On Thursday evening, just after 20:00, the UAE national team were celebrating another victory. But it was no ordinary win by any means. It was a historic one. They had just beaten a Test nation for the first time – in all formats – following their three-run victory over Zimbabwe in the World Cup Qualifier Super Six stage.
Prior to their final group game in Harare, the UAE had never come out on top against a full member in an ODI. Zimbabwe defeated them in their last meeting at the 2015 World Cup and since 1994, the UAE have lost all encounters to England (once), India (three times), New Zealand (once), Pakistan (three times), South Africa, (twice), Sri Lanka (twice) and West Indies (twice).
On paper, there only seemed one clear winner. The equation was simple for Zimbabwe. Beat the UAE and they would join West Indies in the 2019 World Cup. With ODI status secured until 2022 and already eliminated, the UAE had nothing but pride to play for – but obviously they never read the script.
In a televised match that was beamed to all corners of the globe, it was a chance for them to show the world what they are made of. In the last 18 months they have been showing signs of returning to the formidable Associate nation that they once were, but their rise has rarely been discussed in world cricket. When the chance came, they grabbed that opportunity with both hands.
Mohammad Naveed (3-40 and 22 off 10 runs) showed the glimpses of his potential that has seen him reach 10th in the T20I bowling rankings while skipper Rohan Mustafa proved once again how vital he is with the bat and ball.
Rameez Shahzad returned to the line-up from illness and hit 59 runs while Ghulam Shabbir and Shaiman Anwar played crucial cameo roles. You could see what it meant to the UAE when Naveed pumped his fists in the air after bowling the final ball for two when Zimbabwe needed six runs.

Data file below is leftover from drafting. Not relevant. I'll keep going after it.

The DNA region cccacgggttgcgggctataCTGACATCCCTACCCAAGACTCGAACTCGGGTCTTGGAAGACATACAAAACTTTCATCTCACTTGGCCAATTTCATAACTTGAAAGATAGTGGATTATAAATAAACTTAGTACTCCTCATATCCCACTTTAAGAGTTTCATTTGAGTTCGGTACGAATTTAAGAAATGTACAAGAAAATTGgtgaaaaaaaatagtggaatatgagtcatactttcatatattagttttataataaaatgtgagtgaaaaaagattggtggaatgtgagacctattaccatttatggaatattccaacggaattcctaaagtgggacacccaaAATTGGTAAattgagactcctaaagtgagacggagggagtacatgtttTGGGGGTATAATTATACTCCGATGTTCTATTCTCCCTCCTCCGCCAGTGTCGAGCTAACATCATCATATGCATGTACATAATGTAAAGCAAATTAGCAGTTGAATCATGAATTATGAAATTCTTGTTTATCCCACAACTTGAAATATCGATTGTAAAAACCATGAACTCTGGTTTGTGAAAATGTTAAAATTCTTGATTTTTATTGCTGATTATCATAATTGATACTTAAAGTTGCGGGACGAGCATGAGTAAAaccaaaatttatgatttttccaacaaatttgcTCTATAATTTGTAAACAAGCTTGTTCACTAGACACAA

Zimbabwe might not be one of the strongest Test nations but try telling that to the UAE players who had to battle right to the end against an in-form side that had topped their group and defeated a much-fancied Afghanistan team on the way. It was another milestone for UAE cricket and one that has sent out a message to the rest of the world that they are certainly no pushovers.
Head coach Dougie Brown underlined the significance of the result when he tweeted: “Days like today you remember forever! You’re a special group of players @EmiratesCricket #CWCQ18”. Emirates Cricket Board (ECB) member Zayed Abbas also congratulated the national team in a special video message on social media at Sheikh Zayed Cricket Stadium.
It’s not clear when the UAE will play next but the core of this competitive side will only improve under the guidance of Brown. After ending the tournament on a high, it’s a massive disappointment that they and other nations will not have a chance to showcase their talent on the world stage in England next May.
The ICC’s decision to reduce the World Cup to 10 teams has been strongly criticised and the performances from the ‘minnows’ over the last two weeks in Zimbabwe hasn’t done them any favours.
With just two teams qualifying from the event, the likes of Scotland, Nepal and the UAE already had their work cut out before a ball was even bowled. Scotland will fly back knowing their dreams of reaching their second successive World Cup were dashed in the cruellest of fashions due to rain in their clash against the West Indies while Zimbabwe will have to reflect missing out on the World Cup for the first time since 1987. For Ireland, they were beaten to the last spot by Afghanistan in a winner-takes-all match.
The last fortnight has proved there is a strong depth of talent across all teams, who deserve to have their quality displayed on the biggest stage. It wasn’t just the likes of Mustafa, Naveed and Shahzad to impress, but Scotland’s Safyaan Sharif (15 wickets), Zimbabwe’s Sikandar Raza (196 runs and 12 wickets), and Hong Kong’s veteran spinner Ehsan Khan (11 wickets) were among those who stood up. That’s not to mention young Nepalese bowling sensation Sandeep Lamichhane, who is IPL-bound next month.
ICC chief executive David Richardson will again have to defend the idea of having a 10-team World Cup in the lead-up to the tournament. Back in 2015, he stated: “We have to make sure we don’t put Associate members into tournaments just for window dressing.” Judging by the performances we’ve seen in Zimbabwe, Associate nations could have provided a window into the future. One that sadly we will not see.
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